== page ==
Sunday NASCAR Notebook: Vibration Squelches Chances For Kyle Busch At Las Vegas

(NASCAR Wire Service)

Reid Spencer ~ NASCAR Wire Service

Kyle Busch (Photo: Patrick Smith/Getty Images for NASCAR)

Kyle Busch (Photo: Patrick Smith/Getty Images for NASCAR)

LAS VEGAS – Kyle Busch made the move of the race to get the lead in Sunday’s Kobalt 400 at Las Vegas Motor Speedway, but a huge vibration in the right front of his No. 18 Joe Gibbs Racing Toyota hurt his winning chances in the closing laps.

From the sixth position on a restart on Lap 224 of 267, Busch took Jimmie Johnson and eventual race winner Brad Keselowski three-wide into Turn 1, climbed to third place off Turn 2 and roared past both Keselowski and Joey Logano into Turn 3.

Busch held the top spot until Keselowski passed him for the lead on Lap 262, as the vibration got progressively worse.

“Huge vibration, I don’t know,” said Busch, who lost three spots in the final five laps and finished fourth but retained the NASCAR Sprint Cup Series lead. “I had a vibration when they put the rights (right-side tires) on, and then it just kept getting worse and worse, and there at the end I didn’t know if the tire was coming apart or what the deal was.

“I was trying to give it everything I had, and it just would not turn. It got so tight… that was the tightest we were all day. Ran my track bar up two inches and it didn’t do anything. Definitely something wrong, but can’t say enough about this whole team. They did a great job and prepared a good car. We struggled really, really bad all weekend, we were horrible (in practice and qualifying).
“That’s not at all where we should have finished considering how it started. It was a good day. It wasn’t a win, but we were doing a good job doing what we need to do to keep top-fiving it — and the wins will come.”


Though Ryan Blaney and Chase Elliott are staging an intense battle in the race for Sunoco Rookie of the Year honors, they ran more like veterans than neophytes on Sunday.

Blaney planted himself firmly in the top 10 for most of the afternoon and rolled home sixth, the best finish on an open-motor track of his young career. It was also a welcome comeback from a late wreck that ruined a promising day last week in Atlanta.

“Very significant,” Blaney said of his run in the No. 21 Wood Brothers Ford. “Especially after Atlanta last week, getting spun out on the last lap. Kind of got us down a lot. To come here and have a solid run all day really ups the spirits. This team is working very well together. We kind of had a trial run last year running part time. Now we brought in some new personnel this year. They’ve done a great job since Daytona.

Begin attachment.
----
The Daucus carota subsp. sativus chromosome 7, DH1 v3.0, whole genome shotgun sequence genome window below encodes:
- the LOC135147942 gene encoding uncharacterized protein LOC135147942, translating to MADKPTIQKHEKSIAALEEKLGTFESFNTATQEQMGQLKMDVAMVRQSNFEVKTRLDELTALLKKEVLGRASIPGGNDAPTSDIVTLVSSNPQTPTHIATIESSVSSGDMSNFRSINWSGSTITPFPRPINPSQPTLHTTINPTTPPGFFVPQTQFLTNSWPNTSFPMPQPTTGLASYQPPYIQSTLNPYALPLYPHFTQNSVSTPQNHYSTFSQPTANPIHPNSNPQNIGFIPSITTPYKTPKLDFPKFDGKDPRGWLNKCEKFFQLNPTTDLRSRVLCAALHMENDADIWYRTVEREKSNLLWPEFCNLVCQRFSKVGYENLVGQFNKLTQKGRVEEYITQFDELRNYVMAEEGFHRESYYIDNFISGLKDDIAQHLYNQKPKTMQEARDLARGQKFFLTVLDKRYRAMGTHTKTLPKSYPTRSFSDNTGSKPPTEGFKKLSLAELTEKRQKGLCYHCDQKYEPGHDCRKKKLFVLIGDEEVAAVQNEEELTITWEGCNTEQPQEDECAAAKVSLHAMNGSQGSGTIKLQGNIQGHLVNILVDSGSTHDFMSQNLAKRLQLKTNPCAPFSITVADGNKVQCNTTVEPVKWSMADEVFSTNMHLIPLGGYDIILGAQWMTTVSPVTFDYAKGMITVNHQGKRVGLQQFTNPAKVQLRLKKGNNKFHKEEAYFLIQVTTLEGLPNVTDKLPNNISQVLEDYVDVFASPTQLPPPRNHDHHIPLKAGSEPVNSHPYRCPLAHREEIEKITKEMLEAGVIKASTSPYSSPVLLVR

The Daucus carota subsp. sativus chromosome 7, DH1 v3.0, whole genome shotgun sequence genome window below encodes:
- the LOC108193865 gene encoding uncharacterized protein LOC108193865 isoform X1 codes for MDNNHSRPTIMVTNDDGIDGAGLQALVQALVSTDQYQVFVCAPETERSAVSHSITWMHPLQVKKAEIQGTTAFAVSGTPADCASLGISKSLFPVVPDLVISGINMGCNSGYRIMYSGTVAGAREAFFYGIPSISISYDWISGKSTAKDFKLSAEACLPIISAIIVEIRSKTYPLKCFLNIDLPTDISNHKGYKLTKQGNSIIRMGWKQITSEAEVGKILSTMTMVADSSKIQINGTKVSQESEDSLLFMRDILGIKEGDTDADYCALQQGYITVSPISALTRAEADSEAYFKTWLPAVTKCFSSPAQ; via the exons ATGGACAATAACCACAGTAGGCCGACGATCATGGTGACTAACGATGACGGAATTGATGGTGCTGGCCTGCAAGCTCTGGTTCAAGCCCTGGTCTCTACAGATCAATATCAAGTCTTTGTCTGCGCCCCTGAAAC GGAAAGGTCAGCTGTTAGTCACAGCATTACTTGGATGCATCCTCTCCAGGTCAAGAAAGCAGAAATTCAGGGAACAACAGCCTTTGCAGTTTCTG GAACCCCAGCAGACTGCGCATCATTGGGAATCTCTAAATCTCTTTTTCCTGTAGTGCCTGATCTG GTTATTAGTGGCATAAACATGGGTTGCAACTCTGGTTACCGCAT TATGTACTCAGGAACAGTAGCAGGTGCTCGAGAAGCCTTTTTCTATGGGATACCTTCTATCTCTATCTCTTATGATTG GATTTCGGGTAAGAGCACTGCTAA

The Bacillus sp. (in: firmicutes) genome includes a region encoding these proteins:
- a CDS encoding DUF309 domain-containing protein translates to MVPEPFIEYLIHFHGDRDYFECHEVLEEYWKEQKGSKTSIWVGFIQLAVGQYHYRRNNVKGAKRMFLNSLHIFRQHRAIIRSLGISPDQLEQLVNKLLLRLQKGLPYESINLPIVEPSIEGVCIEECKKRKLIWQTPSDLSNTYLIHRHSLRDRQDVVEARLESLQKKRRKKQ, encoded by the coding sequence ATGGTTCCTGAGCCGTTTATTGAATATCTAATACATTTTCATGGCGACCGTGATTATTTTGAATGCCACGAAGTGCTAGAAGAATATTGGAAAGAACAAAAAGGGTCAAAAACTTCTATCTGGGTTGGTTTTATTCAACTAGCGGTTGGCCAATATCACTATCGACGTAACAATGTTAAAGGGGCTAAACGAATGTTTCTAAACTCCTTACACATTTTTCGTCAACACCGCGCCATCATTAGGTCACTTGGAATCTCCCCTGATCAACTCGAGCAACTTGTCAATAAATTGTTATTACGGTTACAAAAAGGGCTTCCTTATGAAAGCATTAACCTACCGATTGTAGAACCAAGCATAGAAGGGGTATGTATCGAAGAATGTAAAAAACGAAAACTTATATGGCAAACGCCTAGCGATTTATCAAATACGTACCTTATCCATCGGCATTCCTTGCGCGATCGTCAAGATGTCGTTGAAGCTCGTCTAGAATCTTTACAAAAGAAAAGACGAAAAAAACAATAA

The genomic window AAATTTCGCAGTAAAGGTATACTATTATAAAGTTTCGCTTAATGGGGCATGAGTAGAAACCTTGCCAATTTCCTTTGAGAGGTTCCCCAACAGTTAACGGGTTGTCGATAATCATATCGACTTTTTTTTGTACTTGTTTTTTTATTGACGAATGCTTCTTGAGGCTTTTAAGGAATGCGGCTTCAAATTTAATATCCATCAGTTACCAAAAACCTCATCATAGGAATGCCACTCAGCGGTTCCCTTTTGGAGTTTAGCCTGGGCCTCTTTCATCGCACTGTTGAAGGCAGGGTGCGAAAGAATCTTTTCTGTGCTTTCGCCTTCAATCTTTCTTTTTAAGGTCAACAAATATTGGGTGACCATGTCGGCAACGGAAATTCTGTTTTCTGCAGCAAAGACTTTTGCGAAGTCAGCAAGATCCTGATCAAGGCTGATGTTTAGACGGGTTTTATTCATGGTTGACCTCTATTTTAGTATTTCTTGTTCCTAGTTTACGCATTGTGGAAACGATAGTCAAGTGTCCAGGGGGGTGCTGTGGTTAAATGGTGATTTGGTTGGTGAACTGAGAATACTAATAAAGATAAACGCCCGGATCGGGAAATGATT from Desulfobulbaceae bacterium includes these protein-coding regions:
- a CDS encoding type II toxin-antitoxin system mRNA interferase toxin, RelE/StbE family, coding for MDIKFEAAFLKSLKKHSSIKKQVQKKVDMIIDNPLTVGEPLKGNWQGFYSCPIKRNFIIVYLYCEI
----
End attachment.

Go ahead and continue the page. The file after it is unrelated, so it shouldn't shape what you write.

“But just reps at the race track and consistency there, they’ve been doing a great job. (Crew chief) Jeremy Bullins is doing a fantastic job also. Both our organizations (the Wood Brothers and Team Penske) are working side by side. It definitely showed today. It’s a big, big accomplishment for the Wood Brothers team today and hopefully gives us some good momentum for Phoenix (next Sunday).”

Elliott ran in the top five for a long stretch of the race, but he was unable to avoid the spinning car of Matt Kenseth during a pileup in Turns 1 and 2 on Lap 225. He finished 38th.

Elliott thought he should have been able to avoid the wreck.

“Just disappointed — what a fast race car,” Elliott said. “I appreciate everybody working hard. I feel like we made a lot of gains this weekend. Just a terrible job on my behalf. That is pitiful. We’ve run three races and finished one. Just a bad job on my end. I ought to know better to miss a wreck like that.”

Asked what he could have done differently, Elliott replied, “Got off the brake and missed it. Matt spun out, and I just did a bad job missing him. Just locked up the brakes and ran right into the back of him.”


A brief rain delayed the start of Sunday’s Kobalt 400 at Las Vegas Motor Speedway.

Wind played havoc with the proceedings all day long, preventing crews from using large pit signs to signal their drivers.

A dust storm obscured visibility late in the race.

Dust storm, wind storm—it was all the same to Dale Earnhardt Jr., who finished eighth.

“Yeah, I couldn’t tell the difference between the two,” Earnhardt said. “I think that affected all the cars and made the cars much harder to drive. We had a huge wind blowing across the race track up into the wall off of (Turn) 2, and that made it difficult getting down into the bottom of Turn 3. It was a challenge. And you could definitely tell when the gusts were picking up…

“Visibility, maybe, is the only thing you get a little nervous about when the sandstorm came through, but the winds weren’t too windy (to make driving perilous). I thought it was before we got in the car, but I was just as intrigued as anybody to see how it would go and how the race would go with these kinds of winds. It’s definitely a factor that makes it another challenge. All the drivers want is more challenges; more hoops to jump through.”

And on Sunday, they got more than their share.

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